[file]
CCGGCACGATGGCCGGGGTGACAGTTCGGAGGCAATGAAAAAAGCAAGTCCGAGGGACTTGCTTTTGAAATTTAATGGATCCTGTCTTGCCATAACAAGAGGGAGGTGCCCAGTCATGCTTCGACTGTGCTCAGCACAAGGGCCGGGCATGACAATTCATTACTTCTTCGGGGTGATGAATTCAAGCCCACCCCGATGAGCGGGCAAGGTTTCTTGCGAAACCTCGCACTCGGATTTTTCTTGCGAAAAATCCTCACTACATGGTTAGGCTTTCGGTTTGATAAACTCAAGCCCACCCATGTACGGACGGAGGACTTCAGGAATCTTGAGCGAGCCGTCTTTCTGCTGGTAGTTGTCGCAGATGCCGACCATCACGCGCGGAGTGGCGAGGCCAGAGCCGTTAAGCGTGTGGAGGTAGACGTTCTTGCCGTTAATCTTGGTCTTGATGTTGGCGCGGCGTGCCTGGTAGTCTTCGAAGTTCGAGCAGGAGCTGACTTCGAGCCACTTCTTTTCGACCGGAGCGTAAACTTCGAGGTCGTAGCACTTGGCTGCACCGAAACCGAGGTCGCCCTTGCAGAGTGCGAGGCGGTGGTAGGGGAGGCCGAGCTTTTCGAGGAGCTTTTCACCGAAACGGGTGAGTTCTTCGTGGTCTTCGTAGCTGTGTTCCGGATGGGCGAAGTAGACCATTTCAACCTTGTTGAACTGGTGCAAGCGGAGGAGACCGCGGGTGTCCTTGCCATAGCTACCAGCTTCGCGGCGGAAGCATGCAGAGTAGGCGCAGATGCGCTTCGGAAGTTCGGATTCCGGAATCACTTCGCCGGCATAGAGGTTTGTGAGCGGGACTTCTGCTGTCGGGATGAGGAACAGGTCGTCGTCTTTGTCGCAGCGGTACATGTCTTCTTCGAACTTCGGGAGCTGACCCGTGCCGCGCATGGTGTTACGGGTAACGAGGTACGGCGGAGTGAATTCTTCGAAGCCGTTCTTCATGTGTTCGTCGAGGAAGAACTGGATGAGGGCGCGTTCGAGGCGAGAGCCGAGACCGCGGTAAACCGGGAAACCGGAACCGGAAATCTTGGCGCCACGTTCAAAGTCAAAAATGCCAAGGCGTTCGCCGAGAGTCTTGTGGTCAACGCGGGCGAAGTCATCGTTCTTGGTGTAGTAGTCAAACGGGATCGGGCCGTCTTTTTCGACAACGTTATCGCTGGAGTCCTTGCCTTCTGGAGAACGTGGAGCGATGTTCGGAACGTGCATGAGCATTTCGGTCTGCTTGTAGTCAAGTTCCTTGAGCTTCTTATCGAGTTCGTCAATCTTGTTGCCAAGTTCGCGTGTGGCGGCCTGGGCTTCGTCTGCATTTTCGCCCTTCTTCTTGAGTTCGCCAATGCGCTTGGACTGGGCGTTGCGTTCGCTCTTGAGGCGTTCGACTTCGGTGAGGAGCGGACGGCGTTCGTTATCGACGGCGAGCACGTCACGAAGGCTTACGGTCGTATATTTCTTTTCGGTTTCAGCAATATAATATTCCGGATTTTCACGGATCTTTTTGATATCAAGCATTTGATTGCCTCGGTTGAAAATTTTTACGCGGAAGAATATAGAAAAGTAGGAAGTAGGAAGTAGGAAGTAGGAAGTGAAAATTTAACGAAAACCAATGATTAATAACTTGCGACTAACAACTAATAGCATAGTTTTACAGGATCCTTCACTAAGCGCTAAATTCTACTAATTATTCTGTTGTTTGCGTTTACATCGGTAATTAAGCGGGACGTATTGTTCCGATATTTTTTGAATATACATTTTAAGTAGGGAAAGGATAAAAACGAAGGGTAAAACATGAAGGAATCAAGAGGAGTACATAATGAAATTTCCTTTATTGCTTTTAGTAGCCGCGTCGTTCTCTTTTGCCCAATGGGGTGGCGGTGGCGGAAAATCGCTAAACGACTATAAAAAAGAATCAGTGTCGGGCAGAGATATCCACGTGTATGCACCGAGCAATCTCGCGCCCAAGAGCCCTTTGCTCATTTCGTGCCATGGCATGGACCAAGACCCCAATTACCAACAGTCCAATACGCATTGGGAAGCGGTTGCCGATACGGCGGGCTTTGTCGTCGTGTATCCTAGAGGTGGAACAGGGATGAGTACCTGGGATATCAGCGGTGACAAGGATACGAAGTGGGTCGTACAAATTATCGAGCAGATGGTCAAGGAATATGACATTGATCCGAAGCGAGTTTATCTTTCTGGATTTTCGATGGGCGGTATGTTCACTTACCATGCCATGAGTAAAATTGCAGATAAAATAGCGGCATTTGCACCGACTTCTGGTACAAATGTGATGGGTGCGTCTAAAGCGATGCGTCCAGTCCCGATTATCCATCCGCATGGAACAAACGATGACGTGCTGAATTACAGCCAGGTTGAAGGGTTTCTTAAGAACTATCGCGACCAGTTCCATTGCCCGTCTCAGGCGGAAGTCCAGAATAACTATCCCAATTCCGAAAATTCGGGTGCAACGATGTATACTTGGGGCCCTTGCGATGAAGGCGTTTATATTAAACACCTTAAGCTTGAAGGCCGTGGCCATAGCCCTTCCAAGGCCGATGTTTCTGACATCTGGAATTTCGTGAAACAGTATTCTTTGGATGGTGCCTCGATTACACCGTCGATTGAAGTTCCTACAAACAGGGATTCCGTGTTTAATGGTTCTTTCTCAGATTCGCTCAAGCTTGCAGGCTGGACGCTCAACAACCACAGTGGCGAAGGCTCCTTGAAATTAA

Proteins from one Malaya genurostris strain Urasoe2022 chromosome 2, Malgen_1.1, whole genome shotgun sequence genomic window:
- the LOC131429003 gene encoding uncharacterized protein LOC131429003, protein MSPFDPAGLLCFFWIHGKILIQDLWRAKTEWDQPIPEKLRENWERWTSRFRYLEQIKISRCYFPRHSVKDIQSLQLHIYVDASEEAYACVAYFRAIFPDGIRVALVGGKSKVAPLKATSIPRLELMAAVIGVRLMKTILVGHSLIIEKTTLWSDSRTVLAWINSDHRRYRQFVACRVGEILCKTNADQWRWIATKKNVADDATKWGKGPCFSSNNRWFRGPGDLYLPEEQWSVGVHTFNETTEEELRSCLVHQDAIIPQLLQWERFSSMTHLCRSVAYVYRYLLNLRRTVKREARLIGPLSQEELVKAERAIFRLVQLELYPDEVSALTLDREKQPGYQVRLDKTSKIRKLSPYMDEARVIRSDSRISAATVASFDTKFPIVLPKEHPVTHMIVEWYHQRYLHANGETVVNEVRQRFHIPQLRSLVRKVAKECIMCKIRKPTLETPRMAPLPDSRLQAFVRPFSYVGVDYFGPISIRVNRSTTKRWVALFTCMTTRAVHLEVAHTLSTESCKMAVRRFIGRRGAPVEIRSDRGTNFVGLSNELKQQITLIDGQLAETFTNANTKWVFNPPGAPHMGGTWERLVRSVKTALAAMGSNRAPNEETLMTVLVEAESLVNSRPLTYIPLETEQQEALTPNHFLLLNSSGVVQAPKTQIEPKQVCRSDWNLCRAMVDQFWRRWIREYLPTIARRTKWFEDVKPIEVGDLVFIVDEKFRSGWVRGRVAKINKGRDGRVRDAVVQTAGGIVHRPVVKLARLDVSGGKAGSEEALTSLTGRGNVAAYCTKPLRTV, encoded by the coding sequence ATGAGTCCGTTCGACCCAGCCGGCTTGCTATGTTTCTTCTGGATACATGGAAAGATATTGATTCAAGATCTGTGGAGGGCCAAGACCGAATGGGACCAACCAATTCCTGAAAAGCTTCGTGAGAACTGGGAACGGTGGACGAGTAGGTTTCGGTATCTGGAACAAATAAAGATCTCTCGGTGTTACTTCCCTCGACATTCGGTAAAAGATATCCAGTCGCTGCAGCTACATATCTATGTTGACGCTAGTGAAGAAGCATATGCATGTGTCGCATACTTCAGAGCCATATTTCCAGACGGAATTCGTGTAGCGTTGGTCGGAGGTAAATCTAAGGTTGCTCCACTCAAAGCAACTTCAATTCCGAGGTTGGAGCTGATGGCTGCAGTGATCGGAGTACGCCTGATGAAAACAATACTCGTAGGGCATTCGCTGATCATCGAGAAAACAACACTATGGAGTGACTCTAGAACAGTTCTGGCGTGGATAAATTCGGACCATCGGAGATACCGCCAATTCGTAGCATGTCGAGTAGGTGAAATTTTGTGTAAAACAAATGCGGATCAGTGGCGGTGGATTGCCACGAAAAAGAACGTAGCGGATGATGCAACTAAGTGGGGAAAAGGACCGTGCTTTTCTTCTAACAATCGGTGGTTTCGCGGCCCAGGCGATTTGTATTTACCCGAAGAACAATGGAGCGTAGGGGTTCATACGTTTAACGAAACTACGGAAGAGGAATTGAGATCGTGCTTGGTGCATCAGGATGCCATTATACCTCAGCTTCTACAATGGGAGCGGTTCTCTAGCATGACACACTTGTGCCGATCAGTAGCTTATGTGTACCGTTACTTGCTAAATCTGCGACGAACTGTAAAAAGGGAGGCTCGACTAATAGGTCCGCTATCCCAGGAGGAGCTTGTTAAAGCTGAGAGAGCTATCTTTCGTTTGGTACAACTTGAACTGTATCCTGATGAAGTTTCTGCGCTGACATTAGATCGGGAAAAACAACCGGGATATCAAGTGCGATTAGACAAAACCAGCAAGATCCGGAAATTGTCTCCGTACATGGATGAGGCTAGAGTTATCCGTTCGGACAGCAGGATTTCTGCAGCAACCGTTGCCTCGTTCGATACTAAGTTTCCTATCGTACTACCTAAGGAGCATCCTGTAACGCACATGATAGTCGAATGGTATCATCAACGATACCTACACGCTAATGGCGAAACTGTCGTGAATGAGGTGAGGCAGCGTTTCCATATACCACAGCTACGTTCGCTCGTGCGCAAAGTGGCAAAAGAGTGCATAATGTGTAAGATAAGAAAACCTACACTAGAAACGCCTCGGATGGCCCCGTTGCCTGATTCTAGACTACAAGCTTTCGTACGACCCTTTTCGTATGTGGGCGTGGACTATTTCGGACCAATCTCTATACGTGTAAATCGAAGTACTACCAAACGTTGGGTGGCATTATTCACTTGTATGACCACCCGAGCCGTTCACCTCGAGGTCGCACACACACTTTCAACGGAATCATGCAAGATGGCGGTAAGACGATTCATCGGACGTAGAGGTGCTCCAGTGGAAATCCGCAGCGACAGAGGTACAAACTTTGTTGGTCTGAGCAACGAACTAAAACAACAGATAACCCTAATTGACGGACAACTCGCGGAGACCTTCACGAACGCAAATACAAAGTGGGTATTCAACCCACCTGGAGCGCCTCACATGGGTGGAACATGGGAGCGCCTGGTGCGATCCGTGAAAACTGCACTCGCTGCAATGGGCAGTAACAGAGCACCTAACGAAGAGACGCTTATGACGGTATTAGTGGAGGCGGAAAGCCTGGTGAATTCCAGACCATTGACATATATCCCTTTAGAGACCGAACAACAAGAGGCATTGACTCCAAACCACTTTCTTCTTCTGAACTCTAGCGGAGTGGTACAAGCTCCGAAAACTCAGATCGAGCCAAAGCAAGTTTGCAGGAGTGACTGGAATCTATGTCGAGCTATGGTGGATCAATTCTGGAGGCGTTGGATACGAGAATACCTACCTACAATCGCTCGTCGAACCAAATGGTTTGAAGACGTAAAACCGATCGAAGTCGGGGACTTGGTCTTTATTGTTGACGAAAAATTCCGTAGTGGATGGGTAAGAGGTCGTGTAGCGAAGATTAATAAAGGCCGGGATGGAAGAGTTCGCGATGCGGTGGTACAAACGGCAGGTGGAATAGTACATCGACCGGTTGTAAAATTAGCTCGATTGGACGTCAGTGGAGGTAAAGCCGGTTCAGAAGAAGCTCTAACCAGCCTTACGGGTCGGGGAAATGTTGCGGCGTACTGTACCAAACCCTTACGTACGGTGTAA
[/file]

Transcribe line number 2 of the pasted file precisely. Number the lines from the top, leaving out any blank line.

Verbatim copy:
Proteins from one Malaya genurostris strain Urasoe2022 chromosome 2, Malgen_1.1, whole genome shotgun sequence genomic window: